Submitted to: Plant Physiology
Publication Type: Peer reviewed journal
Publication Acceptance Date: 12/27/2001
Publication Date: 4/4/2002
Citation: Interpretive Summary: As scientists working in the field of nutrition, we are always interested in finding out new ways of boosting the nutrient content of food obtained from our agricultural crops. To do that, we have to go to the genetic level. We have already done a lot of productive work with the CAX gene, which is involved with the movement of nutrients through plants. In this case, we figured that a good way to analyze the situation was to look at a particular plant transporter, figure out how it modulates its activities, and then determine how to alter that in order to increase the nutrient quality of the food produced by the plant. Here, we isolated a new transporter, CAX4, and went about the process of finding out what it does. We did this successfully in a small mustard plant called Arabidopsis and also in brewer's yeast, using these as models representative of agricultural crops. With this new genetic tool and an enlightened understanding of how it works, we can move forward another step toward achieving our nutrition-oriented goals for the benefit of increasingly healthy generations of Americans.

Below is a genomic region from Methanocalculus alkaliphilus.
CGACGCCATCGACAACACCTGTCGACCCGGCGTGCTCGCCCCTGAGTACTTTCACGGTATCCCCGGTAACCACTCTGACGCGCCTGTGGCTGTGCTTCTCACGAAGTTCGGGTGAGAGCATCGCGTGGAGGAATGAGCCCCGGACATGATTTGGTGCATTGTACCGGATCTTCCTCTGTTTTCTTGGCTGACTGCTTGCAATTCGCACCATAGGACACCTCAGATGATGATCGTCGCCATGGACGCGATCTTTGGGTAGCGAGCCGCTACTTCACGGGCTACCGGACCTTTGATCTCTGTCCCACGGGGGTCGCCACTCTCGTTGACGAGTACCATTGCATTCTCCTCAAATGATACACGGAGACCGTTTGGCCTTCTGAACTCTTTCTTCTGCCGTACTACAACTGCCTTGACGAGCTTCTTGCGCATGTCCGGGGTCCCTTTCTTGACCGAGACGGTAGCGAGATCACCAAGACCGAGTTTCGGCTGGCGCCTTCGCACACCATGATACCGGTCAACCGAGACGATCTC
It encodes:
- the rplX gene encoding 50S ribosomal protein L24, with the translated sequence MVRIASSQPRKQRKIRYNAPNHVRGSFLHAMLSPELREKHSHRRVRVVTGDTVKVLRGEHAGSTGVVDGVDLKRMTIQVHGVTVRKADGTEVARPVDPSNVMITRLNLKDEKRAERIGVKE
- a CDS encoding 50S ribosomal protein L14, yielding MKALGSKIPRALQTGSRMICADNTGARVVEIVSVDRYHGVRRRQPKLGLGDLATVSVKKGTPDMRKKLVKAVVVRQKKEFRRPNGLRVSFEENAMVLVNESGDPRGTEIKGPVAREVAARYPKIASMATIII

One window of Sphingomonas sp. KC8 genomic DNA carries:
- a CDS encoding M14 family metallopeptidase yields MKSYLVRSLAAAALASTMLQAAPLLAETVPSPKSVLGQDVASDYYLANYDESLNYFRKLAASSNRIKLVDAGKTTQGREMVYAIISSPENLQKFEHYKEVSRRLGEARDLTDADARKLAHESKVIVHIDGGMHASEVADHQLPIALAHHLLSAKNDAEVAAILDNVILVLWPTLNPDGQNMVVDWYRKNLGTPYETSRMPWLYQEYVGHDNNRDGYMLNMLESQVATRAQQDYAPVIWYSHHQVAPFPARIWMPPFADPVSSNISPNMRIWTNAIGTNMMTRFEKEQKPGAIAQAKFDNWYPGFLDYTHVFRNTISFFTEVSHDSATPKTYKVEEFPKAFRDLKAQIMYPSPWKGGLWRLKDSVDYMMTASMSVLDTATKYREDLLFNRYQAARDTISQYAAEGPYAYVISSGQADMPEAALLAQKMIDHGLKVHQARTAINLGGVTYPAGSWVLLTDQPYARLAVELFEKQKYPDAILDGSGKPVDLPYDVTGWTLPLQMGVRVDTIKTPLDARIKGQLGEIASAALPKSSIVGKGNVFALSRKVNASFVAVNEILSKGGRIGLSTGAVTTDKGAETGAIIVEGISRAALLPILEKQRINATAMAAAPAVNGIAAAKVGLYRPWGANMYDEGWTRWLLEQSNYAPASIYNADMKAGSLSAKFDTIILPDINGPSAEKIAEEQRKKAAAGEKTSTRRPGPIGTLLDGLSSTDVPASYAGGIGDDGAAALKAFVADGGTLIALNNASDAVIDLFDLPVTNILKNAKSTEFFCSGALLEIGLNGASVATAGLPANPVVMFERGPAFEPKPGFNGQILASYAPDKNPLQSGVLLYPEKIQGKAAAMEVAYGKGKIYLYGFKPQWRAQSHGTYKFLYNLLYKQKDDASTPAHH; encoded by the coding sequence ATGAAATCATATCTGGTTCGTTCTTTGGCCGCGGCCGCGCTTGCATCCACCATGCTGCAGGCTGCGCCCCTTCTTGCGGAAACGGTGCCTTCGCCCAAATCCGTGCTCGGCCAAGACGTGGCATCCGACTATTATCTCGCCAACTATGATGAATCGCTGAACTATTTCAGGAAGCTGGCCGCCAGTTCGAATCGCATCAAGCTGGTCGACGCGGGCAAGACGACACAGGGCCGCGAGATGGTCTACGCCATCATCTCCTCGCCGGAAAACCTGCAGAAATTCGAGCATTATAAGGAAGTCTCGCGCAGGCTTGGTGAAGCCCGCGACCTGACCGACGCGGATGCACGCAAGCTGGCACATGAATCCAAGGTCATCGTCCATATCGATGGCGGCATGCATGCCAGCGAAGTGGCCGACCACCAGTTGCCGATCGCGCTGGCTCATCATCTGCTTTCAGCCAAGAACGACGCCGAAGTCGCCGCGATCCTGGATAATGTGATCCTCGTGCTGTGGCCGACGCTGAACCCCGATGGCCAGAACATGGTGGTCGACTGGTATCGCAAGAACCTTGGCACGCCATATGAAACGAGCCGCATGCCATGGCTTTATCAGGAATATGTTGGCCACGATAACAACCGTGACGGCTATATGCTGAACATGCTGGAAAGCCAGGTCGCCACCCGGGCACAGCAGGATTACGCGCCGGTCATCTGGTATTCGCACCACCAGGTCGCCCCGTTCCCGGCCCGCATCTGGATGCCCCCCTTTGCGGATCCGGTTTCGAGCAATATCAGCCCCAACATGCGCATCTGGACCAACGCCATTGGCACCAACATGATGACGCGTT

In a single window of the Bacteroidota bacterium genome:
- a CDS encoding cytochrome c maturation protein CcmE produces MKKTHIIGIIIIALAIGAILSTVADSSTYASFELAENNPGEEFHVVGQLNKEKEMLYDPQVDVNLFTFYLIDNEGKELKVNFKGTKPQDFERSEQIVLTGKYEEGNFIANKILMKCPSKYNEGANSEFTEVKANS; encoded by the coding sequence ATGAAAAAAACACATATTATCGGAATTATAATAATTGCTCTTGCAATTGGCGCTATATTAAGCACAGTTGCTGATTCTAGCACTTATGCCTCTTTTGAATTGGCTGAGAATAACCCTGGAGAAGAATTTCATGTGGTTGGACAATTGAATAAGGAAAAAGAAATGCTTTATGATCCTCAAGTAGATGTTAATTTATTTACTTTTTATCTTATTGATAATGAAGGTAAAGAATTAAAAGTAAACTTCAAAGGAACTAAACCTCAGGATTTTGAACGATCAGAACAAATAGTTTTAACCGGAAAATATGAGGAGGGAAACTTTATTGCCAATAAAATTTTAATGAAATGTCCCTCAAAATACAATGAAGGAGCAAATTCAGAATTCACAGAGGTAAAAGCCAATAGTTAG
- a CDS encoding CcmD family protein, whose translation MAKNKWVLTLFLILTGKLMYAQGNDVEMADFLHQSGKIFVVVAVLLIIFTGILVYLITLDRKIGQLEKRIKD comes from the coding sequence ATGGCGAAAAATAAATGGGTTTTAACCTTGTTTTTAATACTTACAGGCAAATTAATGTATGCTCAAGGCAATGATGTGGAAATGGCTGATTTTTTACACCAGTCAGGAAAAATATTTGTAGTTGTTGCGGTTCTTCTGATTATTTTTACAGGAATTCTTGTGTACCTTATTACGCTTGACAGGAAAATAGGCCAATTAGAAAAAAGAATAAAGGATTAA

Technical Abstract: Ion compartmentalization is essential for plant growth and development. The Arabidopsis open reading frames for CAX1, CAX2, and CAX3 (CAtion eXchanger) were previously identified as transporters which may modulate ion fluxes around the vacuole. To understand the diversity and role of H+/Cation transporters in controlling plant ion levels, another homolog of the CAX genes, CAX4, was cloned from an Arabidopsis thaliana cDNA library. CAX4, is 53% identical to CAX1 at the amino acid level, 42% identical to CAX2 and 54% identical to CAX3. CAX4 transcripts appeared to be expressed at low levels in all tissues and levels of CAX4 RNA increased after Na+ and Ni+ treatment. A CAX4 fusion appeared to localize to both yeast and plant vacuoles. When expressed in yeast, CAX4, like CAX3, failed to suppress the Ca2+ sensitivity of yeast strains deficient in vacuolar Ca2+ transport. Several modifications to CAX4 allowed the protein to transport Ca2+. Addition of amino acids to the N-terminus of CAX4, and CAX3 caused both transporters to strongly suppress the sensitivity of yeast strains deficient in vacuolar Ca2+ transport. These findings suggest that all CAX transporters may modulate their ion transport properties through alterations at the N-terminus.